In April, Michigan State University received a grade of ‘F’ on the Anti-Defamation League’s 2024 “Campus Antisemitism Report Card.”MSU President Kevin Guskiewicz was previously Chancellor of the University of North Carolina at Chapel Hill, which also received a grade of ‘F’ from the ADL last month.

There are only 10 colleges in the nation that received an ‘F’ from the ADL. Guskiewicz has the unique distinction of having overseen two of them.  Michigan State University

11. University of Massachusetts at Amherst - Chancellor Javier Reyes

Took office 2023
Anti-Defamation League files federal complaint against UMass for antisemitism

The University of Massachusetts-Amherst is facing a federal complaint alleging it has failed to address a "hostile antisemitic environment" against Jewish students.

UMass-Amherst is one of only 10 universities to receive an 'F' grade on the ADL's "Campus Antisemitism Report Card." The complaint cites incidents of violent assaults, antisemitic slurs, and harassment, as well as the university's failure to hold perpetrators accountable.

ADL CEO Jonathan Greenblatt said the university has "done nothing to make Jewish students feel safe" despite a "persistent pattern of enabling hate."

The complaint seeks remedies under Title VI of the Civil Rights Act of 1964, urging the Department of Education to compel the university to implement measures addressing the hostile environment for Jewish students.  University of Massachusetts at Amherst

12. Wesleyan University - President Michael S. Roth

Took office 2007
Roth opens door to divestment while allowing protest encampment to remain in place

Wesleyan University students have formed a pro-Palestinian encampment, the latest protest at Connecticut colleges over the Israel-Hamas conflict.

The Wesleyan Students for Justice in Palestine group is demanding the university divest from companies involved in the war and terminate programs with Israeli institutions. They chanted, "Disclose, divest; we will not stop, we will not rest!"

Protest organizer Batya Kline said the group seeks financial transparency, arguing, "We are totally withheld from seeing what our money is funding."

While warning against vandalism, President Michael Roth signaled a willingness to work with students, stating the university won't clear the encampment if it remains peaceful.

The standoff highlights growing tensions on campuses surrounding the Israeli-Palestinian conflict, with students demanding universities take a stronger stance against Israel.  Wesleyan University

13. University of Chicago - President Armand Paul Alivisatos

Took office 2021
Allows encampment to continue as protesters demand divestment

The pro-Palestinian encampment at the University of Chicago has entered its second week, with negotiations at a standstill between the university and UChicago United for Palestine protesters. The protesters are demanding the university divest from companies profiting from the Israel-Hamas war.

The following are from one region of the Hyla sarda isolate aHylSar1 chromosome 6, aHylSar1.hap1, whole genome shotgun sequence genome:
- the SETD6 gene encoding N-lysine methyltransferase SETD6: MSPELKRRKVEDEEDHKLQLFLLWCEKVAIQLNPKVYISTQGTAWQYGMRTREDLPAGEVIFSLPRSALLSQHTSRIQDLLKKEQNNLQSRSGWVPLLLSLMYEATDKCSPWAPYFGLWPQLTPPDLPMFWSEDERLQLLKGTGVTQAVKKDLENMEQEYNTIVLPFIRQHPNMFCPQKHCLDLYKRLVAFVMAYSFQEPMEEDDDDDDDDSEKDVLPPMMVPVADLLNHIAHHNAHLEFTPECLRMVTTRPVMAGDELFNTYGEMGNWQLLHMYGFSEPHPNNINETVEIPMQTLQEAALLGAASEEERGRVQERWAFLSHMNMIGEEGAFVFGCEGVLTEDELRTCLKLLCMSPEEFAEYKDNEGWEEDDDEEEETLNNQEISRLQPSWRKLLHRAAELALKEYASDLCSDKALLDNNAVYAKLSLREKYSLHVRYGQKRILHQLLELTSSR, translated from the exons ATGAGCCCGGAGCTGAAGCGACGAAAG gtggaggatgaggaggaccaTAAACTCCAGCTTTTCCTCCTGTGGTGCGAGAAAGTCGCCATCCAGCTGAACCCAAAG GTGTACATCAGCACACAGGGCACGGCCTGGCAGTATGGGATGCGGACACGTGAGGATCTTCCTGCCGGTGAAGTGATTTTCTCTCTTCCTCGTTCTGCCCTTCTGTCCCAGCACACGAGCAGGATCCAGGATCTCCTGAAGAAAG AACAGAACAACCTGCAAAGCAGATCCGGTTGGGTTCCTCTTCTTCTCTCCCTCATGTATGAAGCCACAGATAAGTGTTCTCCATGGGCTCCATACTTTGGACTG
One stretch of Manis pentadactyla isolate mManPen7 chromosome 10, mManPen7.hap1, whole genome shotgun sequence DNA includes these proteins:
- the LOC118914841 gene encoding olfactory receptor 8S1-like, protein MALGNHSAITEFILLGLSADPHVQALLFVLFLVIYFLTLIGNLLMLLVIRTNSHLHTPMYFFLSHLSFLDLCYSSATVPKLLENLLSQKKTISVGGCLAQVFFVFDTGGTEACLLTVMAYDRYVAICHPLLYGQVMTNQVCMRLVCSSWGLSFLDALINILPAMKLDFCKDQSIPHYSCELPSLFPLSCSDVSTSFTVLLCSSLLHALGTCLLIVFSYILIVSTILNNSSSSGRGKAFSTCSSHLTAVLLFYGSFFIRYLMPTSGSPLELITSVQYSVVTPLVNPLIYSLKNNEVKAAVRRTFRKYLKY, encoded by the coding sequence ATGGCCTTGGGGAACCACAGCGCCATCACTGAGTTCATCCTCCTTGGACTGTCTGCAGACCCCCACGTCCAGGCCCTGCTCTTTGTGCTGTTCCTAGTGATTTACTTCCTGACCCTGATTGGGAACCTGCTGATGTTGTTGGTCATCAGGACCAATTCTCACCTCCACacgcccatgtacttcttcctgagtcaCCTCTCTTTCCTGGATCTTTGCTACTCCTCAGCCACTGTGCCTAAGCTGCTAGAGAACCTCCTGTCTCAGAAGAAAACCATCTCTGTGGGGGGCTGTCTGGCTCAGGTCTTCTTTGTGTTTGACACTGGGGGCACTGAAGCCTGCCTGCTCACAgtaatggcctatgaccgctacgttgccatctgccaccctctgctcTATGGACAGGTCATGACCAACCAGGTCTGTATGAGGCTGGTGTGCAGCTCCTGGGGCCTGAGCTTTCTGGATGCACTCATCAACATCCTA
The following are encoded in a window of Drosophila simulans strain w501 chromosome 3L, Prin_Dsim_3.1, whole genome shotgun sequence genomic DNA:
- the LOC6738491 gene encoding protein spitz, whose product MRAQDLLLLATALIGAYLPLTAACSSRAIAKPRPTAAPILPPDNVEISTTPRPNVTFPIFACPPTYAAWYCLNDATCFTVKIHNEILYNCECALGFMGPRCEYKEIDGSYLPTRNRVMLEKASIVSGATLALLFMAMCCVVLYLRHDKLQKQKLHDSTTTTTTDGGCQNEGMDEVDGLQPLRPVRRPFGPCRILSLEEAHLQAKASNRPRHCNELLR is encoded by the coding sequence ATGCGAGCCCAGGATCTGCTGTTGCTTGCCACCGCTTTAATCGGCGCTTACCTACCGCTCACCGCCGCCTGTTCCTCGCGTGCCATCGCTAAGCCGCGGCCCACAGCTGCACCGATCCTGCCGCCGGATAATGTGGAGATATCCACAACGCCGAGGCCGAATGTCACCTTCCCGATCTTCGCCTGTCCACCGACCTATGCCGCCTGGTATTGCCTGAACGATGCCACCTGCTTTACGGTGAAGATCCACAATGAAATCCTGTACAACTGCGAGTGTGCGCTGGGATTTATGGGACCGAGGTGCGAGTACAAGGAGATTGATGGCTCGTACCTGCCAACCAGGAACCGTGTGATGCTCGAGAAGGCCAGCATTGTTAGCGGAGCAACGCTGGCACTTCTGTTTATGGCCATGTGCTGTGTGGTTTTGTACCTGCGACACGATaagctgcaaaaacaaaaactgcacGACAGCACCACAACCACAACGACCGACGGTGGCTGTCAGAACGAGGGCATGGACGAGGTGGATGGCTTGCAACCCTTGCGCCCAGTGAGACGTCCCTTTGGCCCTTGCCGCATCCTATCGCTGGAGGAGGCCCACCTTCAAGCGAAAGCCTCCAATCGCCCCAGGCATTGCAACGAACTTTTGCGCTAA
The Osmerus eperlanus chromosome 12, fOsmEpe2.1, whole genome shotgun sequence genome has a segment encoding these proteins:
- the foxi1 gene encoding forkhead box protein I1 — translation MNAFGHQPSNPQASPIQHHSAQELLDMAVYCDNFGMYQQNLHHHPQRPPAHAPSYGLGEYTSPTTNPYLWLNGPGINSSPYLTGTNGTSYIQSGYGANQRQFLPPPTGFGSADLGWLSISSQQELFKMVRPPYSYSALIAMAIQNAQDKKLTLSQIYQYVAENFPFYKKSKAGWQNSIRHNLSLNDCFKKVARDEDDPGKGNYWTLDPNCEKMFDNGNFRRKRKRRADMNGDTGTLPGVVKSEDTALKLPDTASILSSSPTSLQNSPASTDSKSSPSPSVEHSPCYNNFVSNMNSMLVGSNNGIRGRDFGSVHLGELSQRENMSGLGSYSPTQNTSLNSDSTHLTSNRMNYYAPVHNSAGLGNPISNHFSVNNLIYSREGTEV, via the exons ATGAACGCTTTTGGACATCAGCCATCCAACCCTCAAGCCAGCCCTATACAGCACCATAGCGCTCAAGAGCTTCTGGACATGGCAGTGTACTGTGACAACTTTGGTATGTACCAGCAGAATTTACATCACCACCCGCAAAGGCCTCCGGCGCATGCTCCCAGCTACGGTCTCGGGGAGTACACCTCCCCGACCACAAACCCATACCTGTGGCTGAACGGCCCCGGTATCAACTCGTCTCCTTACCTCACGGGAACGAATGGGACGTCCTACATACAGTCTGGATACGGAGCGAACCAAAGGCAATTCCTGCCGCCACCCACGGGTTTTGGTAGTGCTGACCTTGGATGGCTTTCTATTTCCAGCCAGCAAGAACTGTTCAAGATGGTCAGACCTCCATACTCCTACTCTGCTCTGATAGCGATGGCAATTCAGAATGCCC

"We are steadfast, as the Palestinian people are steadfast. We are hopeful, as the Palestinian people are hopeful. And we will continue to fight," grad student Safia Mahjebin told CBS News. Talks were reportedly suspended Monday, with the Faculty for Justice in Palestine claiming the university issued a midnight deadline to dismantle the encampment — which the university denied. The protesters remain committed, vowing to return in "more creative and prominent ways" if the encampment is dismantled.  University of Chicago

14. City University of New York - Chancellor Matos Rodríguez

Took office 2019
City College of NY shuts down campus following wild protests

Tensions erupted at City College of New York as pro-Palestinian protesters clashed with police, leading to 173 arrests. The campus has remained shut down for several days as classes have gone remote.

The arrests occurred after protesters were seen lighting flares, prompting CCNY to request NYPD assistance. Mayor Adams praised the officers' discipline, but some protesters claimed they were pushed around.

The incident follows the arrest of dozens of protesters at Columbia University, where students defied the deadline to remove their encampment. Police were seen removing a Palestinian flag and replacing it with the American flag.  City University of New York

15. University of California System - President Michael V. Drake

Took office 2020
Oversees statewide system riddled with protest, dissent and disruption

In response to violence at a UCLA pro-Palestine encampment, University of California President Michael V. Drake ordered an independent review. A group of counter-protesters in black and white masks tried to tear down the encampment, throwing objects and launching fireworks for over three hours last Wednesday. Police, including LAPD and state troopers, eventually responded around 3 a.m. with 15 reported injuries. 

In the aftermath, law enforcement began dismantling the pro-Palestine encampment early Thursday morning, with hundreds of protesters arrested. As police moved in, the pro-Palestine protesters chanted, "Where were you last night?" in reference to the delayed response to the counter-protesters' attack.